GENEVA (Reuters) – Syrian President Bashar al-Assad promised on Tuesday to allow the Red Cross to expand its humanitarian operations in his country which is gripped by a 17-month insurgency that forced more than 100,000 people to flee last month alone.
Aid agencies are trying to beef up relief operations across Syria where the International Committee of the Red Cross (ICRC) says needs have grown “exponentially” in recent weeks due to the escalation of fighting that has cut off civilians from basic services and life-saving supplies.
Red Cross President Peter Maurer met the Syrian leader in Damascus for 45 minutes and they discussed improving the delivery of aid to civilians as well as resuming prison visits which have stalled since May, the ICRC said.
Maurer stressed the need for the wounded to have quick access to health care and to speed up imports of medical supplies, food and equipment for repairing water supply systems, said Hicham Hassan, spokesman for the ICRC.
“President Assad gave positive commitments to our requests,” Hassan said, declining to give details.
Syrian television quoted Assad as telling Maurer that Syria “welcomes the work which the Committee (ICRC) carries out on Syrian territory as long as it is carried out in an independent and neutral way”.
Activists reported clashes and shelling across Syria on Tuesday, including heavy fighting between government forces and rebels in many suburbs outside the capital of Damascus.
The Syrian Observatory for Human Rights said the bodies of six men were found in the southern neighbourhood of Tadamon, their hands were bound and there were signs of torture.
Battles and bombardment raged on in the country’s economic hub Aleppo and nearby towns, local activists said. Many homes had collapsed due to shelling, they said.
Maurer also went to Muadamiya, a Damascus suburb, where he visited a medical centre of the Syrian Arab Red Crescent, meeting patients and volunteers, and later visited a school sheltering displaced there, Hassan said.
Residents later reported clashes in Muadamiya.
The talks came as a U.N. official said the number of people fleeing Syria had risen sharply in August, with more than 100,000 seeking asylum in surrounding countries – the highest monthly total during the 17-month-old uprising against Assad.
“It is quite an astonishing number and points to a significant escalation in the refugee movement and people seeking asylum. It probably points to a very precarious and violent situation inside the country,” Melissa Fleming, spokeswoman for the U.N. refugee agency told a news briefing.
The figure represented a tripling of the 35,000 who fled in July and a significant proportion of the overall total of 235,368 Syrian refugees who have registered in Iraq, Jordan, Lebanon and Turkey during the conflict, the UNHCR said.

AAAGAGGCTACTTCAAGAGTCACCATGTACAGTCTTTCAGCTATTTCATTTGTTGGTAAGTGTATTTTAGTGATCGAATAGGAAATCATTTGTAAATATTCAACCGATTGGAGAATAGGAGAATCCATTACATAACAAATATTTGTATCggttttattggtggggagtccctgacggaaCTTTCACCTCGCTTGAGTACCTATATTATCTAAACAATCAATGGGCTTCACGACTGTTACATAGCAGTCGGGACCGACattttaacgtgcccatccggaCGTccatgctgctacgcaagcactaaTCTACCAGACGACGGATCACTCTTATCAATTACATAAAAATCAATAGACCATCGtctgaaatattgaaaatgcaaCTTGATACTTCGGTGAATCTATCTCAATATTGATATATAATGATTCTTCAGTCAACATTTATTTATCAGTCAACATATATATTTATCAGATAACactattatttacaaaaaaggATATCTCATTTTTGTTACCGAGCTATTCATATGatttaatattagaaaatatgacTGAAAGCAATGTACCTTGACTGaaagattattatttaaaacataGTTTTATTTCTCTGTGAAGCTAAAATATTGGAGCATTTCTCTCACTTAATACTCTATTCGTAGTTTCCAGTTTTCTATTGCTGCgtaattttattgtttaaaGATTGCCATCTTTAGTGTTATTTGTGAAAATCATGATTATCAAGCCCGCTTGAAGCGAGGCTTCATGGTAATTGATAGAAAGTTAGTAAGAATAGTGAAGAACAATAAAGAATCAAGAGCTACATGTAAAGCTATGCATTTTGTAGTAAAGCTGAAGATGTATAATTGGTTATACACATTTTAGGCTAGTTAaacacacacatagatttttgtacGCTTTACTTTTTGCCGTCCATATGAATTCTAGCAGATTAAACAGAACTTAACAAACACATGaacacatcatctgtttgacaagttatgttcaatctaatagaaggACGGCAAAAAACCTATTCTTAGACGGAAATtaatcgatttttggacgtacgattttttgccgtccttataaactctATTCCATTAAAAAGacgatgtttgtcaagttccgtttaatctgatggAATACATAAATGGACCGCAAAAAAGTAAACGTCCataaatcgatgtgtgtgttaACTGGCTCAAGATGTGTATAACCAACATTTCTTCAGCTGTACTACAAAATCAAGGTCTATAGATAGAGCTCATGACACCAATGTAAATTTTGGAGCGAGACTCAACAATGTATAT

“The numbers over the last few months have been so dramatic … Given this pattern it does not appear to be abating and we really do need to plan for the worst,” UNHCR spokeswoman Sybella Wilkes told Reuters.
In Jordan, where refugees are arriving at the rate of 1,000 a day, Za’atri camp now holds 23,400 people living in desert conditions and authorities are bracing for a larger influx.
The ICRC said at the start of Maurer’s three-day trip on Monday that it would tackle the “rapidly deteriorating humanitarian situation” in Syria and difficulties facing aid workers in the country.
About 1.2 million people have been displaced within Syria during the conflict, many of them staying in public buildings.
The ICRC has 50 foreign and Syrian aid workers in the country, but all have been confined to Damascus since late July due to heavy fighting.
The agency was not able to send out any aid convoys for more than two weeks, but did manage to send some food and other relief supplies to rural Damascus and Homs late last week.
Maurer, a former Swiss diplomat who took over as president of the aid organisation on July 1, is scheduled to meet Interior Minister General Mohamad Ibrahim on Wednesday.
Maurer has said he would continue the agency’s efforts to gain access to Syria’s detention centres – which rights groups say hold tens of thousands of people rounded up during the conflict.
Syria opened its prisons to the ICRC for the first time almost exactly a year ago under a deal secured by Maurer’s predecessor Jakob Kellenberger on the first of his three trips there.
ICRC officials were only able to visit central prisons in Damascus last September and Aleppo in May, despite an agreement on its access to all facilities run by the interior ministry.
(Additional reporting by Vincent Fribault in Geneva and Erika Solomon and Dominic Evans in Beirut; Editing by Jon Hemming)